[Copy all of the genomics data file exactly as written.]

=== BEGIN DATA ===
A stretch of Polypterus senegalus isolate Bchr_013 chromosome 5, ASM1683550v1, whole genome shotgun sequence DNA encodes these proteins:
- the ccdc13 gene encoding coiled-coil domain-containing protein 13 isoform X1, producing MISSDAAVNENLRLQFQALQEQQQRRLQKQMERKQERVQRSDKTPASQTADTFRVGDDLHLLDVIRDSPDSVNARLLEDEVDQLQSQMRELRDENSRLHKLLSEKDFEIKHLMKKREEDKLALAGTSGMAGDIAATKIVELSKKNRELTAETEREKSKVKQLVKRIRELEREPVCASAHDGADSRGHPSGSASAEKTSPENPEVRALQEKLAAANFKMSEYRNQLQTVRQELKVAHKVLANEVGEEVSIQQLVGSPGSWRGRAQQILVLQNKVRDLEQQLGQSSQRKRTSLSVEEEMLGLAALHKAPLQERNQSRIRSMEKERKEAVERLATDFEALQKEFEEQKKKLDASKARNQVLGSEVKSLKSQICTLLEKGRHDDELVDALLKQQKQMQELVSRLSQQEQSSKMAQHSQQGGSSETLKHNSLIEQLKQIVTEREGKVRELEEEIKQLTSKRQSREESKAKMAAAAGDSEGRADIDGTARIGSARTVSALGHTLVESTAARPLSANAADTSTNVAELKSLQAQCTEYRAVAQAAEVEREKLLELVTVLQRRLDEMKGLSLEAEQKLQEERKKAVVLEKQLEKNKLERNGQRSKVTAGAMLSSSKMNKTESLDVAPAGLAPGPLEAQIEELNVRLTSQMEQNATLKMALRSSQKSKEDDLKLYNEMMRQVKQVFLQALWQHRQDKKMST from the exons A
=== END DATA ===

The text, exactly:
A stretch of Polypterus senegalus isolate Bchr_013 chromosome 5, ASM1683550v1, whole genome shotgun sequence DNA encodes these proteins:
- the ccdc13 gene encoding coiled-coil domain-containing protein 13 isoform X1, producing MISSDAAVNENLRLQFQALQEQQQRRLQKQMERKQERVQRSDKTPASQTADTFRVGDDLHLLDVIRDSPDSVNARLLEDEVDQLQSQMRELRDENSRLHKLLSEKDFEIKHLMKKREEDKLALAGTSGMAGDIAATKIVELSKKNRELTAETEREKSKVKQLVKRIRELEREPVCASAHDGADSRGHPSGSASAEKTSPENPEVRALQEKLAAANFKMSEYRNQLQTVRQELKVAHKVLANEVGEEVSIQQLVGSPGSWRGRAQQILVLQNKVRDLEQQLGQSSQRKRTSLSVEEEMLGLAALHKAPLQERNQSRIRSMEKERKEAVERLATDFEALQKEFEEQKKKLDASKARNQVLGSEVKSLKSQICTLLEKGRHDDELVDALLKQQKQMQELVSRLSQQEQSSKMAQHSQQGGSSETLKHNSLIEQLKQIVTEREGKVRELEEEIKQLTSKRQSREESKAKMAAAAGDSEGRADIDGTARIGSARTVSALGHTLVESTAARPLSANAADTSTNVAELKSLQAQCTEYRAVAQAAEVEREKLLELVTVLQRRLDEMKGLSLEAEQKLQEERKKAVVLEKQLEKNKLERNGQRSKVTAGAMLSSSKMNKTESLDVAPAGLAPGPLEAQIEELNVRLTSQMEQNATLKMALRSSQKSKEDDLKLYNEMMRQVKQVFLQALWQHRQDKKMST from the exons A